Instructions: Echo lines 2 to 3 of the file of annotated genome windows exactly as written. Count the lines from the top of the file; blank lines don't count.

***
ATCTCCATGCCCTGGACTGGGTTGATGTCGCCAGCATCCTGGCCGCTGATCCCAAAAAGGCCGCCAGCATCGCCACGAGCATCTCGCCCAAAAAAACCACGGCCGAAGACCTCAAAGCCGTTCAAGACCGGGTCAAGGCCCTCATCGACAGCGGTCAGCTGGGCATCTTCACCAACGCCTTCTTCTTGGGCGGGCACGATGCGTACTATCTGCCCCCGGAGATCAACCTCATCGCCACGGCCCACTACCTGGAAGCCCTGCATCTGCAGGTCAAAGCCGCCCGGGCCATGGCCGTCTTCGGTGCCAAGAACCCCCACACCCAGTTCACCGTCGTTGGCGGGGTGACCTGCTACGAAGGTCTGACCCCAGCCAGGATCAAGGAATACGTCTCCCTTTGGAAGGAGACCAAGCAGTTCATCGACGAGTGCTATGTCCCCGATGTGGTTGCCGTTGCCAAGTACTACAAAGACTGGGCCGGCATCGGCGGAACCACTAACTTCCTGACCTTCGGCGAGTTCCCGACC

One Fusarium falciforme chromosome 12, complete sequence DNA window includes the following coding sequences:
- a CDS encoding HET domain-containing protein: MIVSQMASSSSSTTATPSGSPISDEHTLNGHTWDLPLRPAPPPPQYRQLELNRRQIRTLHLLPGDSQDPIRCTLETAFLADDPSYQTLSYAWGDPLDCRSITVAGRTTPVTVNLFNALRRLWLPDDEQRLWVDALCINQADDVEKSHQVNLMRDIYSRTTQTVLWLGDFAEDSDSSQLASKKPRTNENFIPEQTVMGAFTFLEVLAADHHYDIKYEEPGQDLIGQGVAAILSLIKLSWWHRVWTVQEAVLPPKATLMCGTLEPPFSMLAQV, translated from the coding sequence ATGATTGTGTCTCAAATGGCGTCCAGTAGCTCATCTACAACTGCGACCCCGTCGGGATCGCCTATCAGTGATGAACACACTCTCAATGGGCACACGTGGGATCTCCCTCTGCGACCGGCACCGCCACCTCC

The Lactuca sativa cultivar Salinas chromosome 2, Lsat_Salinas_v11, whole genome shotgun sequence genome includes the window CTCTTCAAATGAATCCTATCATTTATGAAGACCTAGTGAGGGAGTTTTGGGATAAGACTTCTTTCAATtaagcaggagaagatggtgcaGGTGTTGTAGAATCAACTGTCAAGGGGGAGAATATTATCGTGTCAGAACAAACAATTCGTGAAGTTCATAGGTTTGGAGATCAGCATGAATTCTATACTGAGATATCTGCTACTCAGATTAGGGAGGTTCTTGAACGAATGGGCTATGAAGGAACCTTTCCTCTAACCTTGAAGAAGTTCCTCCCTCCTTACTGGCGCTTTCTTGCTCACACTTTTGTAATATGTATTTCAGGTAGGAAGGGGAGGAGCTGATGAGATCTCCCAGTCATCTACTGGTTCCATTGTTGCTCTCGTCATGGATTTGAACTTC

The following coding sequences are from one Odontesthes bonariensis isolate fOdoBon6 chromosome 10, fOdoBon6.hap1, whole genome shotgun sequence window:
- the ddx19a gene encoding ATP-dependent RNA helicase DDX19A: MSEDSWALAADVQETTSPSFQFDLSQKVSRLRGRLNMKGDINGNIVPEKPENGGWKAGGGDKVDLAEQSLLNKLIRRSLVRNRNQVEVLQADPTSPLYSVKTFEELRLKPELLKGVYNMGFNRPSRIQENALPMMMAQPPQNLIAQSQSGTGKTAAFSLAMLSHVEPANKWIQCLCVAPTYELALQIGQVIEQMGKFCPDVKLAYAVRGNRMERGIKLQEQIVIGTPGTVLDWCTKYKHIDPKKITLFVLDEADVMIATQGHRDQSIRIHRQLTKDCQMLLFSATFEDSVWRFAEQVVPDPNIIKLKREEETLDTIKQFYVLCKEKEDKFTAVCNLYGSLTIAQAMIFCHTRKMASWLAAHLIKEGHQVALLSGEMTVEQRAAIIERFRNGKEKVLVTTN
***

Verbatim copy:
One Fusarium falciforme chromosome 12, complete sequence DNA window includes the following coding sequences:
- a CDS encoding HET domain-containing protein: MIVSQMASSSSSTTATPSGSPISDEHTLNGHTWDLPLRPAPPPPQYRQLELNRRQIRTLHLLPGDSQDPIRCTLETAFLADDPSYQTLSYAWGDPLDCRSITVAGRTTPVTVNLFNALRRLWLPDDEQRLWVDALCINQADDVEKSHQVNLMRDIYSRTTQTVLWLGDFAEDSDSSQLASKKPRTNENFIPEQTVMGAFTFLEVLAADHHYDIKYEEPGQDLIGQGVAAILSLIKLSWWHRVWTVQEAVLPPKATLMCGTLEPPFSMLAQV, translated from the coding sequence ATGATTGTGTCTCAAATGGCGTCCAGTAGCTCATCTACAACTGCGACCCCGTCGGGATCGCCTATCAGTGATGAACACACTCTCAATGGGCACACGTGGGATCTCCCTCTGCGACCGGCACCGCCACCTCC